I find myself in airports a lot.

And in some ways, airport food is worse than airplane food.  At least airplane food is so bad that it’s not even tempting.  (If they even serve it anymore.)  But when you find yourself in an airport, there are lots of unhealthy food options — and you’re typically stressed out and in a rush.

The best food options usually are:

  • a nearly frozen chef salad loaded with cheddar cheese
  • over- or under-ripe fruit (often apples that leave your teeth sticky with sugar residue)
  • a small, $8 bag of nuts (where they try to tempt you to buy a sugar-loaded candy / dried fruit / peanut mix)
  • use the opportunity to fast (a la Art De Vany)

Well, there is a welcome development!  Enter the hard-boiled egg.  I’ve recently noticed that a number of cafes, coffee shops, and even 7-11 now carry a little package with a pair of hard-boiled eggs.  This is a great way to get some convenient, real food on the go.  Cheap too.

And remember, eggs are good for you, including the yolk!

9 Responses to “Tips for travelers: the hard-boiled egg”

  1. Kat says:

    I actually cook up some hard boiled eggs the night before leaving and bring them in my carry-on for long flights. You can usually get some at hotels that serve breakfast for the way home too. They’ll last all day at room temperature no problem.

  2. Christian W says:

    Hey John,

    Here are my Manhattan hard boiled egg spottings:

    7-11 at 42nd st and 9th(?) ave.

    7-11 at 14th st and 6th ave. (Though they’ve been out of eggs for weeks – permanently?)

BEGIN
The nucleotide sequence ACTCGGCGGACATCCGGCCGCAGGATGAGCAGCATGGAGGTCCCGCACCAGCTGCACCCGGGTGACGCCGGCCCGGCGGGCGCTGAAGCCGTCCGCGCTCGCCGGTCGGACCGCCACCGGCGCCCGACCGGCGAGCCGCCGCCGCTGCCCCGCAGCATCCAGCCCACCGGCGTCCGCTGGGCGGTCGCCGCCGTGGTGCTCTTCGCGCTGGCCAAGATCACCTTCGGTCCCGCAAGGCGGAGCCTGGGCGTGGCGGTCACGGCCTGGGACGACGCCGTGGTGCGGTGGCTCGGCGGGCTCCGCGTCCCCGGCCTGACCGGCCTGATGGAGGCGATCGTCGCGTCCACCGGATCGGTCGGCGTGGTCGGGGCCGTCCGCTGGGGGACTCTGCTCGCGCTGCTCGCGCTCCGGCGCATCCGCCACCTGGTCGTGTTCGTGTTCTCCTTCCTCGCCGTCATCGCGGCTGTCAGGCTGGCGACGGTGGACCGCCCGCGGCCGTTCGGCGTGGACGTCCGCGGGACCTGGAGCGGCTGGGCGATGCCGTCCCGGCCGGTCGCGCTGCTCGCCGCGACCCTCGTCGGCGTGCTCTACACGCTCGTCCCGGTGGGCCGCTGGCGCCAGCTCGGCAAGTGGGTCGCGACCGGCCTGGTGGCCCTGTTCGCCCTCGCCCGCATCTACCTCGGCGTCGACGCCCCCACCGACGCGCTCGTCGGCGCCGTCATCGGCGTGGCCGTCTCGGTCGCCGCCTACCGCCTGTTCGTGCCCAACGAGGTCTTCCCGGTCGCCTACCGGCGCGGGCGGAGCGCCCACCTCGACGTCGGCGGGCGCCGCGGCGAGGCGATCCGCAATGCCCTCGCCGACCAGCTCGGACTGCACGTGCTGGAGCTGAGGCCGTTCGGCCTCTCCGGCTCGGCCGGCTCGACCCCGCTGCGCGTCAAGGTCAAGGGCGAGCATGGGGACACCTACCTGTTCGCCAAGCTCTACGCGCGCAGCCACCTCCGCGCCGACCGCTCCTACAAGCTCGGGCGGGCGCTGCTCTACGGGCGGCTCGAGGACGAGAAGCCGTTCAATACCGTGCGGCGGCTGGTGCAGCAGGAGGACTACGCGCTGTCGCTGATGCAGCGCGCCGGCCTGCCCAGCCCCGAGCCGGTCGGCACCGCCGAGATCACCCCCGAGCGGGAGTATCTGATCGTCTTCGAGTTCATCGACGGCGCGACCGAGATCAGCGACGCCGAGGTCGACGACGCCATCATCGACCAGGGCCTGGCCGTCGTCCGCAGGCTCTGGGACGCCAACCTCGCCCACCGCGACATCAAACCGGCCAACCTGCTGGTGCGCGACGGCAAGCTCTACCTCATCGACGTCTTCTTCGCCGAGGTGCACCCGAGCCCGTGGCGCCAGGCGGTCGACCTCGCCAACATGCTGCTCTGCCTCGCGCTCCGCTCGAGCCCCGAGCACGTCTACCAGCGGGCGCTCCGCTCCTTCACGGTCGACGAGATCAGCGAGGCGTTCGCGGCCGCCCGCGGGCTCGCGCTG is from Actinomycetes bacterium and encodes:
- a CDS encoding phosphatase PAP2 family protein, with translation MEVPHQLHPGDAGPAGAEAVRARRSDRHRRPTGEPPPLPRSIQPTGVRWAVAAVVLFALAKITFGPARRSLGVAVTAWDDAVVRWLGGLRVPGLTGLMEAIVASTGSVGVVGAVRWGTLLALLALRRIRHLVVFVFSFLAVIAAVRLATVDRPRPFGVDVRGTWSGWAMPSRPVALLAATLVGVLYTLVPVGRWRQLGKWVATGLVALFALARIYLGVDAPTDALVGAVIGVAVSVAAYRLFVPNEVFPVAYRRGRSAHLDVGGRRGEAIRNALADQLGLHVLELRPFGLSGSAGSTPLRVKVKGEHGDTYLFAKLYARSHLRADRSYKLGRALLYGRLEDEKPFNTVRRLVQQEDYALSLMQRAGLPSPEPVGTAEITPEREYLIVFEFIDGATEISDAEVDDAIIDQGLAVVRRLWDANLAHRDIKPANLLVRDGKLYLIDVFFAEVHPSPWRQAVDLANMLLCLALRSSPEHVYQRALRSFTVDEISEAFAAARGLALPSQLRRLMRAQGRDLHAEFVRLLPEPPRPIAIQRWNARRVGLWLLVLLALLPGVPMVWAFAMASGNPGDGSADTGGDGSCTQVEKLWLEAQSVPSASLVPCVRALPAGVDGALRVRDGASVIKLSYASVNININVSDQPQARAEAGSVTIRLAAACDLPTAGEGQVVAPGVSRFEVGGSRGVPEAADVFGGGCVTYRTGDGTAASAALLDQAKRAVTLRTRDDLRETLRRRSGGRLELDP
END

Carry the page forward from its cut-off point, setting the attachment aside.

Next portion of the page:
Cafe Ronda at Columbus Ave between 71st and 72nd.

    What are yours?

    Starbuck’s protein plate doesn’t count!


  3. Pablo says:

    Great tips. Just in time for a long flight back to Los Angeles from the east coast.

  4. Nate Lowrie says:

     I normally try to pack at least a snack to take on a flight.  Hardboiled eggs, nuts, jerky are all great choices.  Fruit like apples and bananas keep well while traveling.  Scotch Eggs or Omlette Muffins can also be nice quick protein filled meal substitute.  Point is that with a little bit of planning you shouldn’t need to set foot in an airport restaurant.

  5. Anybody have an idea how long hard boiled eggs last for, before they go off (inside or outside a fridge)??

  6. Ned Kock says:

     If I am really hungry, I will buy a hamburger and eat it without the buns. That is not so unhealthy. The other day I did that in between flights in Houston. I ate at Ruby’s, in the international terminal, and it was pretty good. The meat was supposedly from grass-fed cattle.

  7. Chris says:

    There is also at least one pre-packaged Paleo snack item you can purchase to take with you.  It was mentioned over on the Theory to Practice blog a while back, although I can’t find the post now.  You could always make your own beef jerkey to travel with, too.

  8. mikes says:

     Paleo kits: http://www.paleokits.org/

    If you make jerky on your own, there’s no reason why you couldn’t make these on your own too.

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